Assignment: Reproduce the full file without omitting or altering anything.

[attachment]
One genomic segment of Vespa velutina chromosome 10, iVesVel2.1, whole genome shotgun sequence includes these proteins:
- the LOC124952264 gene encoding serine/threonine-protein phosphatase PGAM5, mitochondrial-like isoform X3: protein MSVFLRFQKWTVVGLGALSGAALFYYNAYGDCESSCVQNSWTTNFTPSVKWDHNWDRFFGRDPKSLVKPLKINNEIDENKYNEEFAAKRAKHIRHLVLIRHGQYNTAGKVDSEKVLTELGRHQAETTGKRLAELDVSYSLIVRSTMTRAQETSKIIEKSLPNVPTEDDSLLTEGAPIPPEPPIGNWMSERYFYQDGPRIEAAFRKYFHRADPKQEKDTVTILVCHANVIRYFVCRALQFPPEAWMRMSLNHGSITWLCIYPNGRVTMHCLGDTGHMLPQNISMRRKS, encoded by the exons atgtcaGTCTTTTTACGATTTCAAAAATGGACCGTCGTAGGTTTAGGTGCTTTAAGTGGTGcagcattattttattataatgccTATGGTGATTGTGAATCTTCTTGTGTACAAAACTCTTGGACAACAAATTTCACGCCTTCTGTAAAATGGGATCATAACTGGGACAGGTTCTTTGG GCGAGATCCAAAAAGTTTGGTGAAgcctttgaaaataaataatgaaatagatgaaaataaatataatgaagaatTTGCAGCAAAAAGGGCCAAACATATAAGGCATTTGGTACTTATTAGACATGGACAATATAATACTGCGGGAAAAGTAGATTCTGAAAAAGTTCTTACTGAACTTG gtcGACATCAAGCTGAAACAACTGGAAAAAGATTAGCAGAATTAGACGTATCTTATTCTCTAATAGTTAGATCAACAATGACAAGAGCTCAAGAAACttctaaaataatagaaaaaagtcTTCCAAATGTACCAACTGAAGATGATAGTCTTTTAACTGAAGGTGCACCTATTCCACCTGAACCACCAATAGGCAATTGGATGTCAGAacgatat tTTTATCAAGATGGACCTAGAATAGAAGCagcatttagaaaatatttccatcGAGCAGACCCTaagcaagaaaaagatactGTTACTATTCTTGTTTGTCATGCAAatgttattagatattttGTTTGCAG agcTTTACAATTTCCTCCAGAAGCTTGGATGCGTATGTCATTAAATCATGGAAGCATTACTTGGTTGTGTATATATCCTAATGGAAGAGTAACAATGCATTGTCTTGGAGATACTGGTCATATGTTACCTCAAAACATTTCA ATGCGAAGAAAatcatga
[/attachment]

One genomic segment of Vespa velutina chromosome 10, iVesVel2.1, whole genome shotgun sequence includes these proteins:
- the LOC124952264 gene encoding serine/threonine-protein phosphatase PGAM5, mitochondrial-like isoform X3: protein MSVFLRFQKWTVVGLGALSGAALFYYNAYGDCESSCVQNSWTTNFTPSVKWDHNWDRFFGRDPKSLVKPLKINNEIDENKYNEEFAAKRAKHIRHLVLIRHGQYNTAGKVDSEKVLTELGRHQAETTGKRLAELDVSYSLIVRSTMTRAQETSKIIEKSLPNVPTEDDSLLTEGAPIPPEPPIGNWMSERYFYQDGPRIEAAFRKYFHRADPKQEKDTVTILVCHANVIRYFVCRALQFPPEAWMRMSLNHGSITWLCIYPNGRVTMHCLGDTGHMLPQNISMRRKS, encoded by the exons atgtcaGTCTTTTTACGATTTCAAAAATGGACCGTCGTAGGTTTAGGTGCTTTAAGTGGTGcagcattattttattataatgccTATGGTGATTGTGAATCTTCTTGTGTACAAAACTCTTGGACAACAAATTTCACGCCTTCTGTAAAATGGGATCATAACTGGGACAGGTTCTTTGG GCGAGATCCAAAAAGTTTGGTGAAgcctttgaaaataaataatgaaatagatgaaaataaatataatgaagaatTTGCAGCAAAAAGGGCCAAACATATAAGGCATTTGGTACTTATTAGACATGGACAATATAATACTGCGGGAAAAGTAGATTCTGAAAAAGTTCTTACTGAACTTG gtcGACATCAAGCTGAAACAACTGGAAAAAGATTAGCAGAATTAGACGTATCTTATTCTCTAATAGTTAGATCAACAATGACAAGAGCTCAAGAAACttctaaaataatagaaaaaagtcTTCCAAATGTACCAACTGAAGATGATAGTCTTTTAACTGAAGGTGCACCTATTCCACCTGAACCACCAATAGGCAATTGGATGTCAGAacgatat tTTTATCAAGATGGACCTAGAATAGAAGCagcatttagaaaatatttccatcGAGCAGACCCTaagcaagaaaaagatactGTTACTATTCTTGTTTGTCATGCAAatgttattagatattttGTTTGCAG agcTTTACAATTTCCTCCAGAAGCTTGGATGCGTATGTCATTAAATCATGGAAGCATTACTTGGTTGTGTATATATCCTAATGGAAGAGTAACAATGCATTGTCTTGGAGATACTGGTCATATGTTACCTCAAAACATTTCA ATGCGAAGAAAatcatga